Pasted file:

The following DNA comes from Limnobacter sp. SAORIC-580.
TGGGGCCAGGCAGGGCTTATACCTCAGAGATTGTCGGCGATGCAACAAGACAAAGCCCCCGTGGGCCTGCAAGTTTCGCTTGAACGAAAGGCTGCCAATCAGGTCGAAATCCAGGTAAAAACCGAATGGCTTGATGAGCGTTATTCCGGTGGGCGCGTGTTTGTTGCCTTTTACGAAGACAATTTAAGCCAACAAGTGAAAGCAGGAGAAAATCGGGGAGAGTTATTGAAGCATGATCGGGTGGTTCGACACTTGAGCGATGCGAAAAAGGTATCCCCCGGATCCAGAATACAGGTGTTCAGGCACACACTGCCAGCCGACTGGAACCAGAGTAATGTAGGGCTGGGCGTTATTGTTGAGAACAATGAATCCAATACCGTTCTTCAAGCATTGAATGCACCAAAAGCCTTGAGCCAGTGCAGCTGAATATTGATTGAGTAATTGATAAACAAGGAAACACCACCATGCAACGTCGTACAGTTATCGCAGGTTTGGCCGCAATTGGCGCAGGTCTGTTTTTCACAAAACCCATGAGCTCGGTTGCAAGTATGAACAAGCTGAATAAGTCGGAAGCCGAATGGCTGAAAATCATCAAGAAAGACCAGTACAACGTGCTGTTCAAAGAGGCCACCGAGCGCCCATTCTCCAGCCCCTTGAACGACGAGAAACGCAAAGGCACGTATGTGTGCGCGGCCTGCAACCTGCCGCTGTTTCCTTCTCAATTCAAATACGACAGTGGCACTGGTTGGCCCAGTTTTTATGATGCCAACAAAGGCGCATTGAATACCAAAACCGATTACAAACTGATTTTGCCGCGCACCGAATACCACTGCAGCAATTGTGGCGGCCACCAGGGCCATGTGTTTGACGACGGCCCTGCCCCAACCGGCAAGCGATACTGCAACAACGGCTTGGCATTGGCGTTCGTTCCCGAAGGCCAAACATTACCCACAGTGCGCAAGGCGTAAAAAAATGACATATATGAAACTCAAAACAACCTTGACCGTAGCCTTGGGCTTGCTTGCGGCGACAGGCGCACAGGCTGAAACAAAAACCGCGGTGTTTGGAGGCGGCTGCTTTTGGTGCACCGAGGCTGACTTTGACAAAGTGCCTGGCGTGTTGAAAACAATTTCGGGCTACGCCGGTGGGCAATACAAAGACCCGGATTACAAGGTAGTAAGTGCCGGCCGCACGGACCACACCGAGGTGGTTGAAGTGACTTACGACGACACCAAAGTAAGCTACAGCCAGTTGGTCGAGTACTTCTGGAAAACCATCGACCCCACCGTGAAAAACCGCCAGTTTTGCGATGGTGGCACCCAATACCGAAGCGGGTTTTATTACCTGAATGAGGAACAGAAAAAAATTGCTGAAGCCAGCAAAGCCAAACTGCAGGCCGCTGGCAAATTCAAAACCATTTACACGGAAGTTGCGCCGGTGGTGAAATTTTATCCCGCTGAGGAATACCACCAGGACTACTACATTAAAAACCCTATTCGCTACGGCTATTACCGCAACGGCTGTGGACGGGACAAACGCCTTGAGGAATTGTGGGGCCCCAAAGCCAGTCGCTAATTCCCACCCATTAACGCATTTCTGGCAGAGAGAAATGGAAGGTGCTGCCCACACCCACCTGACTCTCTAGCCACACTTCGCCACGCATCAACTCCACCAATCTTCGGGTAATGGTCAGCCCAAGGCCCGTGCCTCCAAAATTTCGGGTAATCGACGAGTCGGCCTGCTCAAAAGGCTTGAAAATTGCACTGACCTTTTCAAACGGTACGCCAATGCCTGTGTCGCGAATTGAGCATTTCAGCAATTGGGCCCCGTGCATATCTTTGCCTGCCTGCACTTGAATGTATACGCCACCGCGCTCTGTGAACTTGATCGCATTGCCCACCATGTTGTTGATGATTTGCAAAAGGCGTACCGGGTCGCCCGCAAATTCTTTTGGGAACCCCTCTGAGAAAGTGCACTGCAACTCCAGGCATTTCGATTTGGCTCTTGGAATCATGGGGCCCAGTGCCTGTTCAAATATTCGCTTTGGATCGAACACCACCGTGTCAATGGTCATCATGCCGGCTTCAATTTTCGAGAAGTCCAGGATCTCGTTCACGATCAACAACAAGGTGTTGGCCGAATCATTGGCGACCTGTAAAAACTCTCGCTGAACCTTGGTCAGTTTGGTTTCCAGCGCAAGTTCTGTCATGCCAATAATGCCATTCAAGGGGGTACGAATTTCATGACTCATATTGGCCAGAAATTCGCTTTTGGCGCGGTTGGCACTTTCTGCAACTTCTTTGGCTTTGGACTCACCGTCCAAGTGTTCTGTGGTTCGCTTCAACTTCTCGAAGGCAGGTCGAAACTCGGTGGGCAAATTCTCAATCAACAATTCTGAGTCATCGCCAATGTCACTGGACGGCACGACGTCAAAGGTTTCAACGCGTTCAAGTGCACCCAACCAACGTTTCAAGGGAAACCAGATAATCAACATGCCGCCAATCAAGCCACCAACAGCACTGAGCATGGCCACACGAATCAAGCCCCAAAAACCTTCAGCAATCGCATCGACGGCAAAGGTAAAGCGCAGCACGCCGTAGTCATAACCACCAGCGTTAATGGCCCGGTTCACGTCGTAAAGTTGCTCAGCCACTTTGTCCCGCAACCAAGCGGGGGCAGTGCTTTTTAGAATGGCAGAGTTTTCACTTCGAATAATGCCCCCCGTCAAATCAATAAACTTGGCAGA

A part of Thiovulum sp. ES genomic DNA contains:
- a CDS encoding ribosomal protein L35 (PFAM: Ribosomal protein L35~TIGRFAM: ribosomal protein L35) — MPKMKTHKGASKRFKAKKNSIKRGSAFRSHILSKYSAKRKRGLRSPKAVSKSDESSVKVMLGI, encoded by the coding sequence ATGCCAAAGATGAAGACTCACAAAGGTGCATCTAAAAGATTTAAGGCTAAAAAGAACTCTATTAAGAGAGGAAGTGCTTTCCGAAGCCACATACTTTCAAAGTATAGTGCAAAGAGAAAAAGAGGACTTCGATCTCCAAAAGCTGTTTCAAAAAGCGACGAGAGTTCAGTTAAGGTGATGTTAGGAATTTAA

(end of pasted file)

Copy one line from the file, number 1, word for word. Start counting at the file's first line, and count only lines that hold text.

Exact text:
The following DNA comes from Limnobacter sp. SAORIC-580.